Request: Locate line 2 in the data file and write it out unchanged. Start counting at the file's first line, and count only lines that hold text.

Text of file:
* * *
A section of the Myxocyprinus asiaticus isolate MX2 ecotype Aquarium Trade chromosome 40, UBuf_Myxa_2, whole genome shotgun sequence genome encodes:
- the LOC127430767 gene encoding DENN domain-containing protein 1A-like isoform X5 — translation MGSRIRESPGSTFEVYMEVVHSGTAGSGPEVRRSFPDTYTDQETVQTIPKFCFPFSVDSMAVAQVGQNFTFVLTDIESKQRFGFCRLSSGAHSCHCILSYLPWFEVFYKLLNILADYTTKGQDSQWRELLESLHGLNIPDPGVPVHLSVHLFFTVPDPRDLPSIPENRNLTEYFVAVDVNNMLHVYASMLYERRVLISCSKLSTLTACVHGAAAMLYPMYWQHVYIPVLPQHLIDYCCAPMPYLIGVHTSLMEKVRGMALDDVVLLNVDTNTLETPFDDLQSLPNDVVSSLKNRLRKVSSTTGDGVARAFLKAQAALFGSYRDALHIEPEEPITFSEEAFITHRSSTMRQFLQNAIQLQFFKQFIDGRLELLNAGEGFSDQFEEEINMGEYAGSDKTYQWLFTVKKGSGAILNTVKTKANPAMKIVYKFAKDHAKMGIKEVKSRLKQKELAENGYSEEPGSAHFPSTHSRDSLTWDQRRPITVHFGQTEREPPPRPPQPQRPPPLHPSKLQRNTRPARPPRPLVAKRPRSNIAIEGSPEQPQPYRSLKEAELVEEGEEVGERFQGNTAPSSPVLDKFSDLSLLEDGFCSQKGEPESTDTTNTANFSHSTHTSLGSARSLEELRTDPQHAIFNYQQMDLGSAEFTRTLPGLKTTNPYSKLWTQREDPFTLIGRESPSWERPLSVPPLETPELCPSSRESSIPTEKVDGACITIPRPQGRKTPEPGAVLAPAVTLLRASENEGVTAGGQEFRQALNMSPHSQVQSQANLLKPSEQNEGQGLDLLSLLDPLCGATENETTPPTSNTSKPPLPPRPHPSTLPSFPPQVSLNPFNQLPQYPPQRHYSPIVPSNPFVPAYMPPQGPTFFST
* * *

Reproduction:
- the LOC127430767 gene encoding DENN domain-containing protein 1A-like isoform X5 — translation MGSRIRESPGSTFEVYMEVVHSGTAGSGPEVRRSFPDTYTDQETVQTIPKFCFPFSVDSMAVAQVGQNFTFVLTDIESKQRFGFCRLSSGAHSCHCILSYLPWFEVFYKLLNILADYTTKGQDSQWRELLESLHGLNIPDPGVPVHLSVHLFFTVPDPRDLPSIPENRNLTEYFVAVDVNNMLHVYASMLYERRVLISCSKLSTLTACVHGAAAMLYPMYWQHVYIPVLPQHLIDYCCAPMPYLIGVHTSLMEKVRGMALDDVVLLNVDTNTLETPFDDLQSLPNDVVSSLKNRLRKVSSTTGDGVARAFLKAQAALFGSYRDALHIEPEEPITFSEEAFITHRSSTMRQFLQNAIQLQFFKQFIDGRLELLNAGEGFSDQFEEEINMGEYAGSDKTYQWLFTVKKGSGAILNTVKTKANPAMKIVYKFAKDHAKMGIKEVKSRLKQKELAENGYSEEPGSAHFPSTHSRDSLTWDQRRPITVHFGQTEREPPPRPPQPQRPPPLHPSKLQRNTRPARPPRPLVAKRPRSNIAIEGSPEQPQPYRSLKEAELVEEGEEVGERFQGNTAPSSPVLDKFSDLSLLEDGFCSQKGEPESTDTTNTANFSHSTHTSLGSARSLEELRTDPQHAIFNYQQMDLGSAEFTRTLPGLKTTNPYSKLWTQREDPFTLIGRESPSWERPLSVPPLETPELCPSSRESSIPTEKVDGACITIPRPQGRKTPEPGAVLAPAVTLLRASENEGVTAGGQEFRQALNMSPHSQVQSQANLLKPSEQNEGQGLDLLSLLDPLCGATENETTPPTSNTSKPPLPPRPHPSTLPSFPPQVSLNPFNQLPQYPPQRHYSPIVPSNPFVPAYMPPQGPTFFST